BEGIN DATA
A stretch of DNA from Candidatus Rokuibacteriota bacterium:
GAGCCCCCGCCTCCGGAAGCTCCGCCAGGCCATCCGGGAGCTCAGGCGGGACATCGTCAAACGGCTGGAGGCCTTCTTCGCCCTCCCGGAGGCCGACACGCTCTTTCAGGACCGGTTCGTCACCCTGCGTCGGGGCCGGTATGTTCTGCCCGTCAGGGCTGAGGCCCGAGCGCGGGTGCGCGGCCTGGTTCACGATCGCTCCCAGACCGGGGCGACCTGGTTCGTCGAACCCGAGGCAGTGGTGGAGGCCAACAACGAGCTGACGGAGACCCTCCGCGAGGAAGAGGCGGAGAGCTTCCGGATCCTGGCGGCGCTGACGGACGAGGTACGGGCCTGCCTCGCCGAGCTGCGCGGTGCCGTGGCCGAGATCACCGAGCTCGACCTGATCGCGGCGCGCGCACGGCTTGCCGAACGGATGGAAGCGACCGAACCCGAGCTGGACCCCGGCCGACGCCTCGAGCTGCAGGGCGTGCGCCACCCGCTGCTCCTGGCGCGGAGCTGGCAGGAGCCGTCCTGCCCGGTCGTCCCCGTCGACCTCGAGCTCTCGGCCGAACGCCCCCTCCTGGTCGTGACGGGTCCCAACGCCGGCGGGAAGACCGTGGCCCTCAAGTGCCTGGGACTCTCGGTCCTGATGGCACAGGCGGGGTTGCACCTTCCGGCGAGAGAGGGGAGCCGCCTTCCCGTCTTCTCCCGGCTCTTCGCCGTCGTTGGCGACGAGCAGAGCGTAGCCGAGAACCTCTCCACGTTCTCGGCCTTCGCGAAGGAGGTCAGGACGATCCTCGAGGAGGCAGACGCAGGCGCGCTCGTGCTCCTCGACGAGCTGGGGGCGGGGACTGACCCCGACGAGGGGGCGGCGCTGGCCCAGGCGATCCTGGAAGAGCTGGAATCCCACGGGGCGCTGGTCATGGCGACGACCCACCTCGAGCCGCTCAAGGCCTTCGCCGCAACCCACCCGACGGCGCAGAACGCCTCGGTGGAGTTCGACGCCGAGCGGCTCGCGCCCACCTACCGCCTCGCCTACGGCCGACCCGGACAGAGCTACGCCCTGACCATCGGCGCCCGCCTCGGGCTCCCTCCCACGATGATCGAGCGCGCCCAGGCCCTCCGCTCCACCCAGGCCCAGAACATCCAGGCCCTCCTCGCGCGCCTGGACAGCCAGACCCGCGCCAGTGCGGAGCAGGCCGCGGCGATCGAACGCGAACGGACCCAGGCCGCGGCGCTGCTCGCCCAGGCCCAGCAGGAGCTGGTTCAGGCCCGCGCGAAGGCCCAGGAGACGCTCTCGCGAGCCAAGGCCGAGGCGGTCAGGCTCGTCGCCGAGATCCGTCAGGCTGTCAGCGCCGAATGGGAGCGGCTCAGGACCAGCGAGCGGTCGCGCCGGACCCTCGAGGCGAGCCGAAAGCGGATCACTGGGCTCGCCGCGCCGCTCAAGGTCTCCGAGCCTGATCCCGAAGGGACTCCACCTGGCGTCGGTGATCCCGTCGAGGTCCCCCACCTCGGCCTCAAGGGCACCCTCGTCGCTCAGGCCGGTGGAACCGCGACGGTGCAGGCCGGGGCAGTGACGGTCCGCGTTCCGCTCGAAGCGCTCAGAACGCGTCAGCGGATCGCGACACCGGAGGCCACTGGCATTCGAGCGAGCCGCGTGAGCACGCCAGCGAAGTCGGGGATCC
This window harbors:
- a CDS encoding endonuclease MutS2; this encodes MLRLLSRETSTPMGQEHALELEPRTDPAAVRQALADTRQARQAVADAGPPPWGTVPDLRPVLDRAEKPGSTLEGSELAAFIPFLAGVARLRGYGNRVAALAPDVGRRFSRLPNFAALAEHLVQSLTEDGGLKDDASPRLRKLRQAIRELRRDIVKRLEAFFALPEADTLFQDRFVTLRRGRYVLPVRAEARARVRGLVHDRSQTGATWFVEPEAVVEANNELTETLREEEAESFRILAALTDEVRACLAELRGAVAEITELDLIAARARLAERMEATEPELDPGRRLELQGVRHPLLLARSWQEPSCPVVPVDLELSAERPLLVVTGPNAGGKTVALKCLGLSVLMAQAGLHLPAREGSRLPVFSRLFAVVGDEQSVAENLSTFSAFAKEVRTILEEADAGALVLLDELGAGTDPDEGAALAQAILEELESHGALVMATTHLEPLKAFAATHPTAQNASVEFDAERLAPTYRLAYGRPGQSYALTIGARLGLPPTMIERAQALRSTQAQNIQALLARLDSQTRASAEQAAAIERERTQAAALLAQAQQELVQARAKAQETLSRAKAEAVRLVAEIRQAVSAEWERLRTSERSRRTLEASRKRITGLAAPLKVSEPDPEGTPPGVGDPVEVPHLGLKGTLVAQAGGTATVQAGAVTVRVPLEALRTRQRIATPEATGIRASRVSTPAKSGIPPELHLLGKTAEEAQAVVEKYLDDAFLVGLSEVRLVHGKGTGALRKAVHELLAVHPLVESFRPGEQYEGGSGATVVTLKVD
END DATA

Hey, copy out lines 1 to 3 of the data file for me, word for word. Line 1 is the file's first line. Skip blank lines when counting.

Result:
A stretch of DNA from Candidatus Rokuibacteriota bacterium:
GAGCCCCCGCCTCCGGAAGCTCCGCCAGGCCATCCGGGAGCTCAGGCGGGACATCGTCAAACGGCTGGAGGCCTTCTTCGCCCTCCCGGAGGCCGACACGCTCTTTCAGGACCGGTTCGTCACCCTGCGTCGGGGCCGGTATGTTCTGCCCGTCAGGGCTGAGGCCCGAGCGCGGGTGCGCGGCCTGGTTCACGATCGCTCCCAGACCGGGGCGACCTGGTTCGTCGAACCCGAGGCAGTGGTGGAGGCCAACAACGAGCTGACGGAGACCCTCCGCGAGGAAGAGGCGGAGAGCTTCCGGATCCTGGCGGCGCTGACGGACGAGGTACGGGCCTGCCTCGCCGAGCTGCGCGGTGCCGTGGCCGAGATCACCGAGCTCGACCTGATCGCGGCGCGCGCACGGCTTGCCGAACGGATGGAAGCGACCGAACCCGAGCTGGACCCCGGCCGACGCCTCGAGCTGCAGGGCGTGCGCCACCCGCTGCTCCTGGCGCGGAGCTGGCAGGAGCCGTCCTGCCCGGTCGTCCCCGTCGACCTCGAGCTCTCGGCCGAACGCCCCCTCCTGGTCGTGACGGGTCCCAACGCCGGCGGGAAGACCGTGGCCCTCAAGTGCCTGGGACTCTCGGTCCTGATGGCACAGGCGGGGTTGCACCTTCCGGCGAGAGAGGGGAGCCGCCTTCCCGTCTTCTCCCGGCTCTTCGCCGTCGTTGGCGACGAGCAGAGCGTAGCCGAGAACCTCTCCACGTTCTCGGCCTTCGCGAAGGAGGTCAGGACGATCCTCGAGGAGGCAGACGCAGGCGCGCTCGTGCTCCTCGACGAGCTGGGGGCGGGGACTGACCCCGACGAGGGGGCGGCGCTGGCCCAGGCGATCCTGGAAGAGCTGGAATCCCACGGGGCGCTGGTCATGGCGACGACCCACCTCGAGCCGCTCAAGGCCTTCGCCGCAACCCACCCGACGGCGCAGAACGCCTCGGTGGAGTTCGACGCCGAGCGGCTCGCGCCCACCTACCGCCTCGCCTACGGCCGACCCGGACAGAGCTACGCCCTGACCATCGGCGCCCGCCTCGGGCTCCCTCCCACGATGATCGAGCGCGCCCAGGCCCTCCGCTCCACCCAGGCCCAGAACATCCAGGCCCTCCTCGCGCGCCTGGACAGCCAGACCCGCGCCAGTGCGGAGCAGGCCGCGGCGATCGAACGCGAACGGACCCAGGCCGCGGCGCTGCTCGCCCAGGCCCAGCAGGAGCTGGTTCAGGCCCGCGCGAAGGCCCAGGAGACGCTCTCGCGAGCCAAGGCCGAGGCGGTCAGGCTCGTCGCCGAGATCCGTCAGGCTGTCAGCGCCGAATGGGAGCGGCTCAGGACCAGCGAGCGGTCGCGCCGGACCCTCGAGGCGAGCCGAAAGCGGATCACTGGGCTCGCCGCGCCGCTCAAGGTCTCCGAGCCTGATCCCGAAGGGACTCCACCTGGCGTCGGTGATCCCGTCGAGGTCCCCCACCTCGGCCTCAAGGGCACCCTCGTCGCTCAGGCCGGTGGAACCGCGACGGTGCAGGCCGGGGCAGTGACGGTCCGCGTTCCGCTCGAAGCGCTCAGAACGCGTCAGCGGATCGCGACACCGGAGGCCACTGGCATTCGAGCGAGCCGCGTGAGCACGCCAGCGAAGTCGGGGATCC
This window harbors: